Calf housing – 8 simple steps to get it right
Calf housing on Irish dairy farms is extremely important as 60% of cows calve within a six-week period, Noreen O’Rahilly of Teagasc told a recent farm facilities event.
Speaking at the recent Teagasc Farm Facilities Event in Rathcormac, Co. Cork, the Kanturk Dairy Advisor said that calf housing is often the last priority on many farms, but this can be detrimental to herd productivity.
According to the Dairy Advisor, adequate and proper planned calf housing is essential for the development of healthy calves and future replacement heifers.
A good calf house should allow the calf to grow at optimum levels while also reducing the disease risk. To achieve this farmers must plan to ensure these two critical requirements are met, she said.
She added that on many farms calves are just put into the first empty shed which could be detrimental to the animal’s health.
This can occur from two reasons she said, the first being difficulty in cleaning out and bedding, which results in the build up of diseases and increases the chances of calves becoming sick.
“The calf shed must be easily bedded and cleaned out, this is essential for a healthy calf. The health of the calf is down to the bedding, a calf needs to have a dry lie,” she said.
Further to general cleanliness, the physical number of calves on the farm is also important as this can have a major impact on disease pressure.
In Ireland, approximately 60% of all spring calving dairy cows calve within a six week period so this is going to put added pressure on at calving time.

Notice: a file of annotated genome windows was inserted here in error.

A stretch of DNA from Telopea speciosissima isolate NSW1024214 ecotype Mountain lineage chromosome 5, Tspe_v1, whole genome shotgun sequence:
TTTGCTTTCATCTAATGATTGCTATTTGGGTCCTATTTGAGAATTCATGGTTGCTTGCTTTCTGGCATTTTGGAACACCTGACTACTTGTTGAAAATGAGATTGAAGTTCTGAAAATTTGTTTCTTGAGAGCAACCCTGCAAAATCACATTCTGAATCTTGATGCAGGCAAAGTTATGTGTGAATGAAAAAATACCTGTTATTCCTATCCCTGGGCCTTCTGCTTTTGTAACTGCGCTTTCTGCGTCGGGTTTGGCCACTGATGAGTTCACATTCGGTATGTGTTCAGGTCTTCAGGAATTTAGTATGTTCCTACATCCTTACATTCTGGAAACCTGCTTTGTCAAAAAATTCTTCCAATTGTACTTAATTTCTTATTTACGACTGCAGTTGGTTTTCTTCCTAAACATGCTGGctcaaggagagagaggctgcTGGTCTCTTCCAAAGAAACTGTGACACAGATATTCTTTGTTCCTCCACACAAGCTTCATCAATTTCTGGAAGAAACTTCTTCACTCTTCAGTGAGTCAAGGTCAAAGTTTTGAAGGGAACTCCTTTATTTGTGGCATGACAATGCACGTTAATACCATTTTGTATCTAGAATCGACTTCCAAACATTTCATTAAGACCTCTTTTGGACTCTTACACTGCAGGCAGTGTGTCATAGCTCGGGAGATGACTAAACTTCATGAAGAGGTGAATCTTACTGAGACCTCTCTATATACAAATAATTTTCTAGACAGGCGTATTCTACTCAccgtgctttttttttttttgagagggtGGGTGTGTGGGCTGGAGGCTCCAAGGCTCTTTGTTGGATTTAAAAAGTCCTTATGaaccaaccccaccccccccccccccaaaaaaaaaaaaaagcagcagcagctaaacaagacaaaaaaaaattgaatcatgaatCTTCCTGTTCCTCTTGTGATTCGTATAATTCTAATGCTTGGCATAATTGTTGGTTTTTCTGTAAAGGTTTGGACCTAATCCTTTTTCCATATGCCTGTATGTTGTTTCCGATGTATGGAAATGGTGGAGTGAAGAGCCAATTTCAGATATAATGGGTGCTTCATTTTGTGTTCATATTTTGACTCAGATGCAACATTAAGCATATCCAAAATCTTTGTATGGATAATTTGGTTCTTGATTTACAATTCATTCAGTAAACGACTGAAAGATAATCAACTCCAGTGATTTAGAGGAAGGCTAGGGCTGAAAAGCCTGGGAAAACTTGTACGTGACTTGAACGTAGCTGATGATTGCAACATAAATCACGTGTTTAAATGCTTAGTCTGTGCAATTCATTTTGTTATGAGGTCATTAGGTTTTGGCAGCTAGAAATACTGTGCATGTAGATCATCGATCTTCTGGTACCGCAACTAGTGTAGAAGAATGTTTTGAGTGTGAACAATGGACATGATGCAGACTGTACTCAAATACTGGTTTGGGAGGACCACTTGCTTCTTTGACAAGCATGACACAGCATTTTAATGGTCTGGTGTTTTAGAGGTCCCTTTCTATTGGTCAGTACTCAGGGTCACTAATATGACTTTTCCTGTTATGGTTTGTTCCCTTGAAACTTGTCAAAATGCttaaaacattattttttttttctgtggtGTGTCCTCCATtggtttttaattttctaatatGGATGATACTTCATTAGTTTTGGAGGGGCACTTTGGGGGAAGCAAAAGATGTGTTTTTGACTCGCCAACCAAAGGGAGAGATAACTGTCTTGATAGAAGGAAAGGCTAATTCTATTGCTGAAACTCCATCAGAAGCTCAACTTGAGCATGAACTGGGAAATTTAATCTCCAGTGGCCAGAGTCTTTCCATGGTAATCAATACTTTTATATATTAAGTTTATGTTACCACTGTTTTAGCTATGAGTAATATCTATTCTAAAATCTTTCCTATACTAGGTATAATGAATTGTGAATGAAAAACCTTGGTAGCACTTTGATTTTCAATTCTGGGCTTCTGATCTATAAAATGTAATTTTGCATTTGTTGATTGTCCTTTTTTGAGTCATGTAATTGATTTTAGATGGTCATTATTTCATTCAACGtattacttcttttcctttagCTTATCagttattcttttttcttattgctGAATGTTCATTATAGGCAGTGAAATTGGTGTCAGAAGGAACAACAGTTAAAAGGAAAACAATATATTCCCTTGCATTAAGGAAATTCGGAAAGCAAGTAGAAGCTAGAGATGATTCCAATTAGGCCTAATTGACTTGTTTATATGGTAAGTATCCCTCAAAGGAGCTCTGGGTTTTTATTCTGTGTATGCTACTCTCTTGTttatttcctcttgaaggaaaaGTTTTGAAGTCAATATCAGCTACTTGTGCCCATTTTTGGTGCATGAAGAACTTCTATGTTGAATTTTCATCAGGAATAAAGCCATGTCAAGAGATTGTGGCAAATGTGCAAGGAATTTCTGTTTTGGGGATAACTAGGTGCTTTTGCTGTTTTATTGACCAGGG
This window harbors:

To reduce this pressure the Kanturk-based advisor recommends selling surplus calves as quickly as possible to reduce the disease risk.
“The quick movement of these animals from the farm will reduce disease pressure, as the density of calves increases the pressure on calves also increases.”
She also said that special consideration must be made when planning a calf shed, particularly to the physical size and structure of the shed.
According to O’Rahilly, calves should be allocated 1.5-1.7m2 for the first 19 weeks of life, as they reach the 150-220kg mark (19-32 weeks) they will require 1.7m2, which increases to 1.8m2 from week 32 on (>220kg).
The physical design of the shed should also be considered to ensure a well ventilated building, with minimal draughts, she said.
Such draughts cause chilling to young calves resulting in heat loss. This can be caused by a number of factors which includes poor shed location, inappropriate air inlets or improper fitting doors.
She added that good ventilation is also important, as this prevents the build up of air-bourne diseases, reduces the moisture in the air amd prevents both irritant gases and smell.